"Horrible Massacre of Emigrants!!" The Mountain Meadows Massacre in Public Discourse


We are permitted to publish the following letter from Captain Geo. F. Price, Co. M, 2d Cavalry, C. V., now (with his company) on an expedition to Fort Mojave. His friends here will be glad to know that he and his command are in good health and spirits, and fully agree with him in, and re-echo the deep and indignant protest which he utters against the culpable neglect which has so long allowed the well known assassins and their better known instigators in the Mountain Meadow massacre, to brave the light of day until they have apparently almost forgotton the fact that a day of retribution, though slowly, will yet assuredly come:

SALT LAKE AND Fort MOJAVE W R Expedition, Camp No. 20. Mountain Meadow, U T, May 25th, 1864

Captain:—It may be interesting to the General commanding the District of Utah, to know that on yesterday and today I caused a monument to be erected beside the grave containing the bones of the victims of the Mountain Meadow massacre of September, 1857. Upon my arrival here on yesterday I found the monument which was erected several years ago by an army officer, torn down—the cross taken away, and the stones forming the monument, scattered around the springs. Near the remains of this monument is the grave, giving evidence of much decay—both grave and monument having been defaced by impious hands, I immediately determined to repair the grave and rebuild the monument. Yesterday afternoon I had erected a substantial monument of stone of the following size and dimensions, viz: Twelve feet square at base, and four feet high, compactly filled in with loose stone and earth. From the center of this square, rises a pyramidal column seven feet high, of stone, compactly laid. We planted in the centre of it a substantial cedar pole, on which is fastened a small cross. manufactured from one of our packing boxes. This cross reaches three feet above the apex of the pyramid—making the height of monument fourteen feet. On the side of the cross facing to the East, so that the rising sunlight of God may each day cast its rays of beauty upon it, are these words:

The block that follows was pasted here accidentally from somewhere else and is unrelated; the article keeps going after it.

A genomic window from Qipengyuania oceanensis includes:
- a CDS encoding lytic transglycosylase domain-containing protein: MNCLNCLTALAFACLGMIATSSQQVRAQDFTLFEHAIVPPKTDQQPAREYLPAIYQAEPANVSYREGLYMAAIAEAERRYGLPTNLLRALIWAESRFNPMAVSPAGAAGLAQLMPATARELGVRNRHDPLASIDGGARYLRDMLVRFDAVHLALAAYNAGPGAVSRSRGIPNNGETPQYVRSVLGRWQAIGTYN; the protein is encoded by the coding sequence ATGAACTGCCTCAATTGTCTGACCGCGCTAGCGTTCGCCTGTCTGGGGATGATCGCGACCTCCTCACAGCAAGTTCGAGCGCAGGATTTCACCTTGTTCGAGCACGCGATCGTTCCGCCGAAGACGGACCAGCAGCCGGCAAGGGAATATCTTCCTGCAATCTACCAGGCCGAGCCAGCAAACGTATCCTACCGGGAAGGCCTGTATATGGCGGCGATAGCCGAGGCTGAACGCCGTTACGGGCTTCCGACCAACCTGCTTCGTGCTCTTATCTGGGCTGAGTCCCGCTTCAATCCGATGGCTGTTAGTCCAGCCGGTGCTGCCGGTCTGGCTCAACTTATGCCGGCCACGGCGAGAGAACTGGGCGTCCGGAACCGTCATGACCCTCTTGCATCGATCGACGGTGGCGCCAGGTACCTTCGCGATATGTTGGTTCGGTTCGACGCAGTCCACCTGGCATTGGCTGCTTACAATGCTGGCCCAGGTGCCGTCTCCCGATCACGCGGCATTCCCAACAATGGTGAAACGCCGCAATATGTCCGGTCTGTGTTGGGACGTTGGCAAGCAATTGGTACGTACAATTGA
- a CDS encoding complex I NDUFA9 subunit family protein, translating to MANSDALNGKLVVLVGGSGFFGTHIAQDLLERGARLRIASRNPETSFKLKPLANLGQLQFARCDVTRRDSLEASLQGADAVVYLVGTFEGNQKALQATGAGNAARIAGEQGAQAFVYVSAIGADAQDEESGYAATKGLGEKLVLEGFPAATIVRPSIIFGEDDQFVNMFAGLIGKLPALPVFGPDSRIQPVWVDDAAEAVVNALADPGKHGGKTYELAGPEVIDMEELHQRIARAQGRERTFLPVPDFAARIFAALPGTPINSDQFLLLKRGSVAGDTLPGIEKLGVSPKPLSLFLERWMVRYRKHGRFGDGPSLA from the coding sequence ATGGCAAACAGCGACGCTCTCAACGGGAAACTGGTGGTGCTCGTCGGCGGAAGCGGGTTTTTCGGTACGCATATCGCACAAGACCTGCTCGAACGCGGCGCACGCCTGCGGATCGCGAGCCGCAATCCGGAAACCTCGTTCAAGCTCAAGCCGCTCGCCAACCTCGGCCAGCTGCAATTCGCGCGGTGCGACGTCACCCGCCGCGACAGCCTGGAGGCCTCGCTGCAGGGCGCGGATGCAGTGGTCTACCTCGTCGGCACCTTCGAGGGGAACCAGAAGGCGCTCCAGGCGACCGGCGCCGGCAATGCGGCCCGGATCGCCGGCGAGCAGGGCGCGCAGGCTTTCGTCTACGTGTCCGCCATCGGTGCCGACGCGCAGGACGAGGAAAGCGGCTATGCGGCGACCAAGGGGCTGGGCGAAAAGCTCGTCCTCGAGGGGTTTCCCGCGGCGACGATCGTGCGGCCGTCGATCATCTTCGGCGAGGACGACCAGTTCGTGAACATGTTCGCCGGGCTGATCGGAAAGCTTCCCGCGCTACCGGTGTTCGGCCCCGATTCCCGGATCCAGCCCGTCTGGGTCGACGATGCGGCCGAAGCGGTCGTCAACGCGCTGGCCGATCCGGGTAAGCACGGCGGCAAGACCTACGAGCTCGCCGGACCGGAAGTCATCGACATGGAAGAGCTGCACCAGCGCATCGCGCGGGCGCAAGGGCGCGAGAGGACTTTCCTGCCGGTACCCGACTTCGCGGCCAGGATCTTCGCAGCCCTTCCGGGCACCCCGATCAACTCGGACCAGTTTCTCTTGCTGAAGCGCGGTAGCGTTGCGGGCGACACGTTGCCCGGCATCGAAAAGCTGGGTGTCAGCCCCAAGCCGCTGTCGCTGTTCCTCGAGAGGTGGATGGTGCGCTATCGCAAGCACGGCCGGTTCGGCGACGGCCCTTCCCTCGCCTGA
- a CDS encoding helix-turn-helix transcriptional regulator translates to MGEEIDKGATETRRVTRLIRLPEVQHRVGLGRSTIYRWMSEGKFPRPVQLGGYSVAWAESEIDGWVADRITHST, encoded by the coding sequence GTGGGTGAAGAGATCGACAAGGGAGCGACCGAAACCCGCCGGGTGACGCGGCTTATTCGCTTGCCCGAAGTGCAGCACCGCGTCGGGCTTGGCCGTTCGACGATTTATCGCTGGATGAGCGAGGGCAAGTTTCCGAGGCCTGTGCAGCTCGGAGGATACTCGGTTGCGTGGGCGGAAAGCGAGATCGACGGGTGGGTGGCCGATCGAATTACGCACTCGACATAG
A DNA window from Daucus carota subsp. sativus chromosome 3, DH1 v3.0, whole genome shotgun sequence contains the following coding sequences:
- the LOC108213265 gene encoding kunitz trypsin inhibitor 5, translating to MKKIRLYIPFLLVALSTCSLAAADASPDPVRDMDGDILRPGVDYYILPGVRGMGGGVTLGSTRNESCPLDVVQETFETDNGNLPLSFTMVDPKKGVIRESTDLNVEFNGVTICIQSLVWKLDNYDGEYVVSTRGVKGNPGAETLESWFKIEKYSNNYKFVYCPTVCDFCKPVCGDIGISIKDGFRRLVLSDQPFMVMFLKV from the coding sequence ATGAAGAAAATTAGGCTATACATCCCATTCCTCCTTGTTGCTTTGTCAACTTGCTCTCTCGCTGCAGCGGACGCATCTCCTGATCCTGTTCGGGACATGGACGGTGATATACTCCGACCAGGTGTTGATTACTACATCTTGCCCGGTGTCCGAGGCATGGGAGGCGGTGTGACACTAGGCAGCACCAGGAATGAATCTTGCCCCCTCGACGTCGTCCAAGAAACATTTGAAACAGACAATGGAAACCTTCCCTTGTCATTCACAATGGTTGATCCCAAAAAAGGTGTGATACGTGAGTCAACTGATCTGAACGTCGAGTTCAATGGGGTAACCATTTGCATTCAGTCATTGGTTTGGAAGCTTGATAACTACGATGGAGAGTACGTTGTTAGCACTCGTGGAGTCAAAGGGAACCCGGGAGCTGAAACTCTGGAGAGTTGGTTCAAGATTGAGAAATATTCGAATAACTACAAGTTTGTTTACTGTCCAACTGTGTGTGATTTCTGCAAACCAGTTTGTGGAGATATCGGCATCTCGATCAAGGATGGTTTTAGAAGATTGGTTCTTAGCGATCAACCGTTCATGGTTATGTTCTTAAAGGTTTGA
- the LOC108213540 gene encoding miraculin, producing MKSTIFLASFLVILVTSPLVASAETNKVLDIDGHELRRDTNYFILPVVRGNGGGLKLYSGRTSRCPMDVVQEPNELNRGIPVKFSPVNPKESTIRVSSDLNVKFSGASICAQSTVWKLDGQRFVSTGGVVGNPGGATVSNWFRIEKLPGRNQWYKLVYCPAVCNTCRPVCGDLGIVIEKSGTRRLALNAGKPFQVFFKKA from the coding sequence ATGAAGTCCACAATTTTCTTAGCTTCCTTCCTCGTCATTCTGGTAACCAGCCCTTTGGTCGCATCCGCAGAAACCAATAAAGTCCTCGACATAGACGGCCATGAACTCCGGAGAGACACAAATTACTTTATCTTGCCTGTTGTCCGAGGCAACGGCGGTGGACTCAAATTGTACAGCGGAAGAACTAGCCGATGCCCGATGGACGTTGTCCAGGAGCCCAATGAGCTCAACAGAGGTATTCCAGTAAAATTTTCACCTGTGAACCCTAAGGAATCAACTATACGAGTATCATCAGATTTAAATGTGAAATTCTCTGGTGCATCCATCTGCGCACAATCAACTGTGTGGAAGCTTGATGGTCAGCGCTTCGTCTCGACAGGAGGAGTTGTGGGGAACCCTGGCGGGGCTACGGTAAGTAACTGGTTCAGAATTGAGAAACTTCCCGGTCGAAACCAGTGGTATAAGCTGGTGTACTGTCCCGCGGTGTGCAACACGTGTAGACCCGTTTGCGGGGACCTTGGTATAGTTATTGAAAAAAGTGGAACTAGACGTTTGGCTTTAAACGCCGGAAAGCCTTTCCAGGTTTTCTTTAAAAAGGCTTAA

"Vengence is mine , I will repay saith the Lord"

Below these words and on the arm of the cross, are these words:

"Mountain Meadow massacre, September 1857"

On the opposite side me these words:

"Erected by officers and men of Company M, 21 California Cavalry, May 24th and 25th 1864"

The monument, rudely but substantially erected, appears well from the road, and will stand for years, if no impious hand destroy it. The grave has also been neatly repaired, filling it with earth and rounding it on the surface—coloring the whole with a layer of stones. Myself, Lieut. Conrad, and every soldier of my command, consider that the fatigues and hardships of a twelve hundred mile march to Mojave and back to Camp Douglas, are cancelled in the privilege of erecting at this place beside the remains of the murdered innocent, who were betrayed and massacred in cold blood by white friends and their Indian allies—a monument at once expressive of our honor at the act—our respect for the memory of the murdered dead, and our sympathy for their fate. I cannot refrain at this time, from entering my protest as a soldier and as an American, at the delay of a powerful Government in at least attempting to bring the leaders of this infamous crime to justice, and holding them up for the execration of the entire Christian world. The Mountain Meadows are 302 1-2 miles from Camp Douglas.

Very resp't, your obd't servant. GEO. F. PRICE, Capt 2d Cal. Cav., Commanding expedition. To Captain M. G. Lewis, A. A. G., District of Utah, Salt Lake City, U. T.